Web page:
Last week, we wrote about the Obama State Department's shameful string of lies pertaining to the doctoring of the official record, wherein a government official deleted a bad-optics portion of a press briefing on the Iran deal negotiations. Having initially lied about the existence of such talks in early 2013, Fox News' James Rosen revisited the issue months later when the discussions were confirmed, asking if it's the policy of the administration to lie to reporters in furtherance of a policy goal. Then-State Department spokeswoman Jen Psaki (now at the White House) basically responded that yes, sometimes discussions need to remain private, and the public needs to be misled about them. When Rosen went back to retrieve footage that exchange in the wake of the tempest over Ben Rhodes' public bragging about having created a dishonest echo chamber to sell the nuclear accord, it was missing. The State Department blamed this development on a technical "glitch," only to be shamed into admitting the censorship had, in fact, been deliberate. I discussed the latest developments in this controversy with Rosen's Fox News colleague Leland Vittert:
During the segment, I posed two questions: (1) How many other furtive video deletions have taken place over the course of the last seven-plus years? They happened to get caught in this case because a sharp reporter happened to recall a years-old Q&A session that was suddenly relevant again, in light of new developments. Has the administration airbrushed history elsewhere? (2) Who ordered the deletion? It is risible and insulting that State's internal "investigation" was declared over almost immediately. Their explanation amounts to, well, we've asked some questions, and this happened a few years back, so we're just going to drop it at this point -- but don't worry, it won't happen again. As CNN's Jake Tapper said in his unsparing fact-check on this matter, that's just not good enough. House Republicans agree, Politico reports:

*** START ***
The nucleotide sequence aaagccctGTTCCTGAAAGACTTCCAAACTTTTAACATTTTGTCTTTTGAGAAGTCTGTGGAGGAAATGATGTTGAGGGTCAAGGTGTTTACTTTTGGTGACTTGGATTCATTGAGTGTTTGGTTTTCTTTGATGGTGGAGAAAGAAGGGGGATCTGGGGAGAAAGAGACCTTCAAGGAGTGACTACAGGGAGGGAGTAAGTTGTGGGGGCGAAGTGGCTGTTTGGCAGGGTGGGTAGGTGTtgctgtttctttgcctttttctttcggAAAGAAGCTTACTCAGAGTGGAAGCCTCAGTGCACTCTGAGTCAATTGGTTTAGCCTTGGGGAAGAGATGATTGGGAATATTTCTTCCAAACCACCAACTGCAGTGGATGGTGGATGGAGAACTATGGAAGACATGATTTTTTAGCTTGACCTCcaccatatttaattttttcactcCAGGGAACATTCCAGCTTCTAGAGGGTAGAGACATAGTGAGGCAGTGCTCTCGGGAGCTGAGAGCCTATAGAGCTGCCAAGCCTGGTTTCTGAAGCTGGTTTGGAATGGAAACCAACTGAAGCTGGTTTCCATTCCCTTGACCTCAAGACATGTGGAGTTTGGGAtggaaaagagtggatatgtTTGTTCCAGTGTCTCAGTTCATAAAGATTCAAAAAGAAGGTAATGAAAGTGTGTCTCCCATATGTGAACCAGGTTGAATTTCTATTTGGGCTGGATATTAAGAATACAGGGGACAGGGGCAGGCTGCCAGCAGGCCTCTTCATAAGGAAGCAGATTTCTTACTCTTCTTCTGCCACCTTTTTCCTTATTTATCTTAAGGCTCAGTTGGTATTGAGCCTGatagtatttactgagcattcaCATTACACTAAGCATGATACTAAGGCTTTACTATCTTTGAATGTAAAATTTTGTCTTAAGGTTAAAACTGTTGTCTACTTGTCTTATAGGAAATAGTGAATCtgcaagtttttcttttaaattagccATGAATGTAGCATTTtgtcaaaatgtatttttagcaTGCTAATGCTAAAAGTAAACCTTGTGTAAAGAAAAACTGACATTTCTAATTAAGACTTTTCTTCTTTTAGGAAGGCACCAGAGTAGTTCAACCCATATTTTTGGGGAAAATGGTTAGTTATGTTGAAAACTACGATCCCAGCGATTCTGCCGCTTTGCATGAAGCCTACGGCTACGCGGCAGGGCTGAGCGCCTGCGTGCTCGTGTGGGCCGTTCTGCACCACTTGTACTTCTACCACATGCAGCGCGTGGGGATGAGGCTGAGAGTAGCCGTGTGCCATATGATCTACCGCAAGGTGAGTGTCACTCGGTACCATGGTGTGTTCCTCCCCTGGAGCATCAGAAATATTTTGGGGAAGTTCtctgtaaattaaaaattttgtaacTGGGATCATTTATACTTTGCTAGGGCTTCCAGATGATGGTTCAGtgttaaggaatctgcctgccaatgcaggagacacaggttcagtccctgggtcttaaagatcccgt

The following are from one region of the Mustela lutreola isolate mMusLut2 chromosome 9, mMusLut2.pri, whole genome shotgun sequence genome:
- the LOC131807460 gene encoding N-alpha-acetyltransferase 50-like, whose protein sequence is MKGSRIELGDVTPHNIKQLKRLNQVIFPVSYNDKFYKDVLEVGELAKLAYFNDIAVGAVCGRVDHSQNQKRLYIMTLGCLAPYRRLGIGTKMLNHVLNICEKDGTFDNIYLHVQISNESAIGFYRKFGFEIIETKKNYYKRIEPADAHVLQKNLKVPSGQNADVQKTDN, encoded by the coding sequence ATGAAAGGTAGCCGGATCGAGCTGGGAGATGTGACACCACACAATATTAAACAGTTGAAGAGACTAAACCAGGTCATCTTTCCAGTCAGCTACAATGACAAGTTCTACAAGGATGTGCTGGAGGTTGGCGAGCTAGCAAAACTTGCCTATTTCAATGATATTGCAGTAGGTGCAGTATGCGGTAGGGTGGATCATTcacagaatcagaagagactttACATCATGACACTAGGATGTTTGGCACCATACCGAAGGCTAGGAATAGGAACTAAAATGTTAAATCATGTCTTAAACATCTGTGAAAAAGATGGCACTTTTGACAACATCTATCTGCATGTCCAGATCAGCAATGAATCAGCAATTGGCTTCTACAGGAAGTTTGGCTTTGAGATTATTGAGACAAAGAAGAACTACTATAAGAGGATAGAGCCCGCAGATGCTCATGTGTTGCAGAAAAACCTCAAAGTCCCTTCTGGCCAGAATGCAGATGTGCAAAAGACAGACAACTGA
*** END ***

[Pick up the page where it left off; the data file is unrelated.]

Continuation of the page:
House Republicans are launching an investigation into who at the State Department is responsible for editing out an exchange between its top spokeswoman and a journalist who was pressing for details on the administration’s nuclear deal with Iran. Rep. Jason Chaffetz (R-Utah), the chairman of the House Oversight and Government Reform Committee, wrote to Secretary of State John Kerry on Thursday, demanding documents that could shed light into who ordered the deletion of the Iran discussion..."This admission proves once again that the White House intentionally misled the American people about the Iran deal,” Speaker Paul Ryan (R-Wis.) said this week. “If they truly care about transparency, the administration should investigate who requested this selective editing and why.”
Perhaps we'll finally get some semblance of the full truth several years from now. A few refreshers, in context: The unpopular Iran deal entailed major concessions, allowing the anti-American regime to maintain a vast and advancing nuclear infrastructure until western-imposed restrictions automatically expire in the next decade-and-a-half. The international inspections regime contains several large loopholes, and Tehran insists that inspectors will not be granted unfettered access to military sites. Iran has recently test-fired three banned long-range missiles (which can act as delivery systems for nuclear warheads), and was just re-affirmed as the top state sponsor of terrorism in the world. President Obama has admitted that the regime is not living up to "the spirit" of the deal, and his previous prediction that some unfrozen sanctions relief funds would be used to finance terror has been proven correct. The president has also effectively conceded that as this agreement expires, Iran could almost immediately become a threshold nuclear-armed state. Smart power.